I recently received a text message, supposedly from TD Canada Trust, saying:
“Your debit card starting with [the first four numbers of my debit card] is disabled. To re-activate your card, click below.”
The link that was provided was a fake TD link.
The purpose of the scam is to get people to reveal their bank passwords.
If you received such a text message, delete it. Do not respond to the message.
Previous posts about scams
Among the posts in the above-noted category is the following overview, of the dynamics of scamming, and the social-engineering techniques on which it is based:
The broader theme is that, in all aspects of life, our task is to ensure that we distinguish closely, between rhetoric and reality.
Do your homework, before you sell your house (especially if it’s a private sale)
Another scam can happen in the event you decide to sell your house in a private sale, without first doing your homework (by which I mean doing your due diligence), as I’ve outlined at a recent post:
In the latter case, due diligence means checking – in a systematic, organized way – on what the recent going price has been for a good number (say a dozen or more) houses that are similar to the house that you are about to sell, across nearby neighbourhoods. Without such research, a person’s homework has been left undone. The consequence can be that you sell your house for up to a half-million dollars less than it is, in fact, worth in the marketplace.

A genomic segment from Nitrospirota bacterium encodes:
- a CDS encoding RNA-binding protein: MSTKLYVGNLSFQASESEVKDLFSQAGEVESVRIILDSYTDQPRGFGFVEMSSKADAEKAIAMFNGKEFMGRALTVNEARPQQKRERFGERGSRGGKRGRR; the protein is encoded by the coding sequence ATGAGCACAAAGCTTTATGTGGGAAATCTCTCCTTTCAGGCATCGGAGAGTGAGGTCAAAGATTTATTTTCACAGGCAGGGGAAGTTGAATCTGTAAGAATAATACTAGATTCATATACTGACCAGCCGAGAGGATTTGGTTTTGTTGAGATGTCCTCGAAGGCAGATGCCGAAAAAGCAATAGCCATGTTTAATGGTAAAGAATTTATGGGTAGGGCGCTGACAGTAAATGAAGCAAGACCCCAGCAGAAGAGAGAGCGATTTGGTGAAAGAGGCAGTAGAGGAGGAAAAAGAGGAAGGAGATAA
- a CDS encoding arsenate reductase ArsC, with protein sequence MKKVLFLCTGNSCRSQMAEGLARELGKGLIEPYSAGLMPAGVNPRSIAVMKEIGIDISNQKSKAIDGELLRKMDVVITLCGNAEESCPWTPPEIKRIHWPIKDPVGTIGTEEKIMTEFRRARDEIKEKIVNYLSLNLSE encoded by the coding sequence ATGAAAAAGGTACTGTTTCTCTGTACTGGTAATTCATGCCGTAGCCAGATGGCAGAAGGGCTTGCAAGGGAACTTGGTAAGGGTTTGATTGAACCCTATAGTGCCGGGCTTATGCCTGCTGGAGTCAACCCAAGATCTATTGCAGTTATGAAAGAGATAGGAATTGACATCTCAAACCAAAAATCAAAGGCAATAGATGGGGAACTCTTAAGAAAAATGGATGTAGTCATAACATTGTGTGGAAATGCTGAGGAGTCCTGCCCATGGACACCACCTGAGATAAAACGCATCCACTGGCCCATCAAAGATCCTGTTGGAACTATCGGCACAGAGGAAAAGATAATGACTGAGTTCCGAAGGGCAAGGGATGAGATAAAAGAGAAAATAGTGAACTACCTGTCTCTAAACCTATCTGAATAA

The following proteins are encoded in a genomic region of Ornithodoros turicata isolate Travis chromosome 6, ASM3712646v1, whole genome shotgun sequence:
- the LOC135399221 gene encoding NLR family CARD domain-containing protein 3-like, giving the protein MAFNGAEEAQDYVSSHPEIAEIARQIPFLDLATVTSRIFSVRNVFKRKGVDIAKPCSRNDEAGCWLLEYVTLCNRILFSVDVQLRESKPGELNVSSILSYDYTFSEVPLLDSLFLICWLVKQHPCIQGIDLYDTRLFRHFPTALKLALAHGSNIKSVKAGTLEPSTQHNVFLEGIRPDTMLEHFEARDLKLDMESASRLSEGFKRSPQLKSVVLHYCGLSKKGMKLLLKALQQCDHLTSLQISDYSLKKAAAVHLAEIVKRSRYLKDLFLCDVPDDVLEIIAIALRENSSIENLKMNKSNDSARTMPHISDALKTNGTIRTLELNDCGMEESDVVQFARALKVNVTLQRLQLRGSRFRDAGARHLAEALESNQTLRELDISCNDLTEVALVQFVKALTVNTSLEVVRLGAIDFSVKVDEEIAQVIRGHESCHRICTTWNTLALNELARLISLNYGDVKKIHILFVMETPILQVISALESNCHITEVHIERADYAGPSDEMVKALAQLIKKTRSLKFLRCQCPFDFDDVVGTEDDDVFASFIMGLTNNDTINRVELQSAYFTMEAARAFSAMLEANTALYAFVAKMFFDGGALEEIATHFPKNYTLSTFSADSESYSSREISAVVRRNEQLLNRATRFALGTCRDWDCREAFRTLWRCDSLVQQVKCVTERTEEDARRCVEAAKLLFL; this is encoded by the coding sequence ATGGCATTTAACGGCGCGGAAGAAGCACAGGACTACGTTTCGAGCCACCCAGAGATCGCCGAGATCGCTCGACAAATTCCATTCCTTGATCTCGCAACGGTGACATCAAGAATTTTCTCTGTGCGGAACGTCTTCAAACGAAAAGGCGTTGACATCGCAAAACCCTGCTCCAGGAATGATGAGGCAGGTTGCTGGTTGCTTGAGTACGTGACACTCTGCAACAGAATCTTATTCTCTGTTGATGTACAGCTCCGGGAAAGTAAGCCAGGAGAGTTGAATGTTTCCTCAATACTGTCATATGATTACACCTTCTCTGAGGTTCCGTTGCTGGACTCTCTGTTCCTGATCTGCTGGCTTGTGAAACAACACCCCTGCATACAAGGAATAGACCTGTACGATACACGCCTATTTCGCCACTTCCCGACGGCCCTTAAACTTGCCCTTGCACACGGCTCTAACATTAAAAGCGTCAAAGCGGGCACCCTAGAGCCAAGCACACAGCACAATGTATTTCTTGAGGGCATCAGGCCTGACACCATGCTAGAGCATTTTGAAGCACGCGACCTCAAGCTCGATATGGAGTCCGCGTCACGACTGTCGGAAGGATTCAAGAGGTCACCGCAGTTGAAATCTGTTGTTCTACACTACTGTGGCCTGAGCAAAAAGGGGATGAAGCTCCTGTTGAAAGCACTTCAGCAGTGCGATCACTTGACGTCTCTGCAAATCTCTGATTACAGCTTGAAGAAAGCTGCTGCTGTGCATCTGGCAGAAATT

Phil Gray, veteran and journalist
We owe many thanks to the Second World War veteran and journalist, the late Phil Gray, for getting me started with writing posts about scamming some years ago; he wanted to ensure that I used my website to reach out to people, to share information about the many scams, including door-to-door scams of all kinds, some directed toward senior citizens, that are out there:
The post that I wrote, several years ago, after receiving an email message from Phil Gray has turned out to be among the widely-read posts at my website. We owe him any thanks.
By way of my ongoing updates about scams, I’m pleased to note that a March 2, 2018 CBC article is entitled: “CBC hidden camera investigation captures misleading sales tactics for Bell: Door-to-door sales reps repeatedly misled potential customers on price and internet speed.”